I remember bursting into tears as I was brought away, my uncle and my dad hashing it out in the living room. I faintly remember hearing words like: “They’re too big, they won’t be able to fit anyway! Look at the size of their feet! They’re like Bigfoot! Oh come on, it’s just a joke! I couldn’t get anything for them anyway…” I’m sure there was more, but my mother closed the door.

We don’t speak anymore. This, along with a stream of other insensitive and selfish antics my asshole uncle managed to accomplish, was probable cause for the estrangement.

Being Big-Boned in School

Thinking back, I sometimes get heartbroken for my silly younger self, who placed so much importance on the affection of others to validate her own self-worth. But what was a kid to do? Words like self-confidence and assuredness escaped my uncomprehending brain, and for some reason, I failed to appreciate (or take the effort to digest) anything my mother said – be it advice or otherwise – under the impression that everything she said was “nagging”.

You’d understand if you grew up with an Asian mom – their nagging is just next level. It might even be considered an Olympic sport.

Of course, it’s perfectly normal to have a big kid NOW. What with the 21st century and its social media, motherhood forums, favourable portrayals of “big-boned Asians” on YouTube, etc. Back then, we didn’t’ have anybody telling us that heavier babies would excel in school, or have a single piece of medical propaganda spouting the “Big Babies are Better” bullshit, which would’ve probably influenced Asian parents of the 90’s just as the two-child policy effectively did.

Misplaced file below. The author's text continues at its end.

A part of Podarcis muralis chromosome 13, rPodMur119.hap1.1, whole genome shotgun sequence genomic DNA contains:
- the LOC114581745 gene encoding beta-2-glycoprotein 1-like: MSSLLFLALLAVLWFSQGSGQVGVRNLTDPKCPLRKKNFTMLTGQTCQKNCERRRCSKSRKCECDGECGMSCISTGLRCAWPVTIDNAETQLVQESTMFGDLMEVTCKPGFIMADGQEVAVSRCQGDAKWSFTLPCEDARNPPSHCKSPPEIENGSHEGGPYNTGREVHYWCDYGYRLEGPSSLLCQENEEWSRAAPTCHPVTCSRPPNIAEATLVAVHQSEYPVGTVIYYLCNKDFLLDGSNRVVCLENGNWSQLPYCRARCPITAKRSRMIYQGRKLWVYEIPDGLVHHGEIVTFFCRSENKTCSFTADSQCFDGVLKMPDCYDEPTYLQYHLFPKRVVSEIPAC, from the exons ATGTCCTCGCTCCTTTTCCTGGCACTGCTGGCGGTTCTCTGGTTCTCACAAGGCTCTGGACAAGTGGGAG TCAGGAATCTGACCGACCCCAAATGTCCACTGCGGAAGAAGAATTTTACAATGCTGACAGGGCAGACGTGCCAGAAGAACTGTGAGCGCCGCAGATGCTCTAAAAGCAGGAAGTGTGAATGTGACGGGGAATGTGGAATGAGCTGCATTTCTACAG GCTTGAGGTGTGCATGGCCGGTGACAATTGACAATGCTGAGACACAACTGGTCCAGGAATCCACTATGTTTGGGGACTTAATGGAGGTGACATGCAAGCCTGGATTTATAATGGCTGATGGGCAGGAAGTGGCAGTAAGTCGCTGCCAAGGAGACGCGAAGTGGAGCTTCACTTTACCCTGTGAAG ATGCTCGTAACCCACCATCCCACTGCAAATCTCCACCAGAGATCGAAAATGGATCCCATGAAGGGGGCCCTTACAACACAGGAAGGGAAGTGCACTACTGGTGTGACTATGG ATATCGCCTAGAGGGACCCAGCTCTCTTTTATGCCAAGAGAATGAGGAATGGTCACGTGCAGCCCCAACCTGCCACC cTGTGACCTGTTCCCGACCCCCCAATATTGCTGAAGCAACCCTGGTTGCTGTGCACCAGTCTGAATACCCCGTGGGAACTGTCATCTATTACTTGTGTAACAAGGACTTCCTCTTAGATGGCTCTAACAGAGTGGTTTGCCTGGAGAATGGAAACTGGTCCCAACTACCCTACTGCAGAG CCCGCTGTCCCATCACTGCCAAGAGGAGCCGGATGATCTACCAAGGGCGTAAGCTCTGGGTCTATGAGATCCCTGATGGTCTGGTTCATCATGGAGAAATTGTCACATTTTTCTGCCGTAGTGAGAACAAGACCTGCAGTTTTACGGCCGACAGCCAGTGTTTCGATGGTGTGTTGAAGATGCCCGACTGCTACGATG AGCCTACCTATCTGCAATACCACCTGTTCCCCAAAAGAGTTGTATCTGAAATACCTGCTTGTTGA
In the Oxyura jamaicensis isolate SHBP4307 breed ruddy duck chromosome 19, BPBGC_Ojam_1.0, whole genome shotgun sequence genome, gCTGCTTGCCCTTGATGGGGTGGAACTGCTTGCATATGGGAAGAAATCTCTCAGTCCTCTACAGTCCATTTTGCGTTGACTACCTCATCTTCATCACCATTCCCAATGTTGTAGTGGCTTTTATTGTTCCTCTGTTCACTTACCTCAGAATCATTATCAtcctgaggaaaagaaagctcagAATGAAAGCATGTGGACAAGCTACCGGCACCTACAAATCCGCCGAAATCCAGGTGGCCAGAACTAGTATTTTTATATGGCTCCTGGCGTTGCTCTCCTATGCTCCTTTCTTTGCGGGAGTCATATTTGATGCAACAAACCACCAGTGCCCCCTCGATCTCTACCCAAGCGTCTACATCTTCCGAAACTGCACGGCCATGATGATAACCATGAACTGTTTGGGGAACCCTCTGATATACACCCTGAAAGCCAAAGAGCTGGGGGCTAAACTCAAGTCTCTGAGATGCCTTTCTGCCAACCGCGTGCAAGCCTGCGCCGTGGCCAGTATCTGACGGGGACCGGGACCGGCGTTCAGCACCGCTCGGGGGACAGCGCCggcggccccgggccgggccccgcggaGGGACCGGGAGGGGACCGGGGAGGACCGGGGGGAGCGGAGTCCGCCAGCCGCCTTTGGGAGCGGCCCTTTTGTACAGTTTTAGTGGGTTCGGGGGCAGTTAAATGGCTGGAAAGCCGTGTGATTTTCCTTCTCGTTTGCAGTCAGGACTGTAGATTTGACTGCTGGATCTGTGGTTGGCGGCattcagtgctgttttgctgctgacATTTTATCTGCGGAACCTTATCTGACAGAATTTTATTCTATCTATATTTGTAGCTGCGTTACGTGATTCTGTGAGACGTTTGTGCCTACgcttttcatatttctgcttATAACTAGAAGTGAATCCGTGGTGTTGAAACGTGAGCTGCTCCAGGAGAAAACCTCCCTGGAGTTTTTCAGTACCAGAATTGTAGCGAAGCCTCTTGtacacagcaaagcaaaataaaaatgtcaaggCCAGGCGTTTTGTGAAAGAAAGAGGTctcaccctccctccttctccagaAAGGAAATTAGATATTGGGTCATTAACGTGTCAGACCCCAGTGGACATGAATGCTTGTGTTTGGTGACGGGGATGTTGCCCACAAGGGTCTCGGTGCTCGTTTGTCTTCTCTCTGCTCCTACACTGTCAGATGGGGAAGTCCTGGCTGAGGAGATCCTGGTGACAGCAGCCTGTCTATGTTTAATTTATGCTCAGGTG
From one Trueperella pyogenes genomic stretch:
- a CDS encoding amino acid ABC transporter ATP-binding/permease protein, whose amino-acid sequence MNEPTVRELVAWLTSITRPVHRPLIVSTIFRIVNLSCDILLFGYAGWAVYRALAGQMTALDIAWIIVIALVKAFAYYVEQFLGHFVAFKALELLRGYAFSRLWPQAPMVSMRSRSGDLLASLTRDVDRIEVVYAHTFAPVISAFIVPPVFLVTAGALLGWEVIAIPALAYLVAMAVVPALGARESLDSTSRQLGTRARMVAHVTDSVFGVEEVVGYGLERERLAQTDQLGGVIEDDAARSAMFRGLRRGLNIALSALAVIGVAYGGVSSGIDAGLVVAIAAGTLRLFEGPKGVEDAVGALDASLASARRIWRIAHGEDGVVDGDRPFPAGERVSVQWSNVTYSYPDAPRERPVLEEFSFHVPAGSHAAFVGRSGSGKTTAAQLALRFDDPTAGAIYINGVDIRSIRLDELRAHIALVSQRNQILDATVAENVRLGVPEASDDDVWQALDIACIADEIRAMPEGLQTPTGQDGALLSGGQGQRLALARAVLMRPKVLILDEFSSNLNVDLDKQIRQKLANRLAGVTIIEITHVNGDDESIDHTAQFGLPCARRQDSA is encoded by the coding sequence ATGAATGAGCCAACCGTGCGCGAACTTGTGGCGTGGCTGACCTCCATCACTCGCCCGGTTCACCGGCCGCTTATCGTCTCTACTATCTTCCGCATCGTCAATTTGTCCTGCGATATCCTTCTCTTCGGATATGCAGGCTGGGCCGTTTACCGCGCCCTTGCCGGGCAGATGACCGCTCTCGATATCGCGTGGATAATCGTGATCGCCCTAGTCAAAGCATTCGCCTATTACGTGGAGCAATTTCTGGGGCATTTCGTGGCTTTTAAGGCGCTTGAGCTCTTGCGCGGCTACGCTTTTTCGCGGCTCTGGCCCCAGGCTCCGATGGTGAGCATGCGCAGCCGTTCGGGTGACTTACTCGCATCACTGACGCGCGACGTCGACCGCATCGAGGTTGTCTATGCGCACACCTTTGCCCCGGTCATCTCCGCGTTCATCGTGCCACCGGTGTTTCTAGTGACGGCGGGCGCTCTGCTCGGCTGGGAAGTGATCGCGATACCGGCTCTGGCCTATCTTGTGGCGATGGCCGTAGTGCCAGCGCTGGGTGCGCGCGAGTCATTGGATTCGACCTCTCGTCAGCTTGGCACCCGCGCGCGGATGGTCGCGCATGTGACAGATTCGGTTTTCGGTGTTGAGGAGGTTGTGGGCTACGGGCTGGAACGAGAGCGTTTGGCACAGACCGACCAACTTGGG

Growing up, I would pray to God every single night, begging him to make me a smaller, more petite version of myself – Like my cousins, classmates, and most girls my age. It was always hard being placed at the back of class photos, with school and their skewed systems brutally unhelpful, exacerbating the bullying problem by indexing students according to their height and weight.

The ones deemed too heavy for their own good were placed in TAF (Trim-And-Fit) club, a barbaric weight-loss programme designed to keep childhood obesity in Singapore at bay. Despite weight being a rather private matter, teachers in school weren’t the brightest – or the most tactful.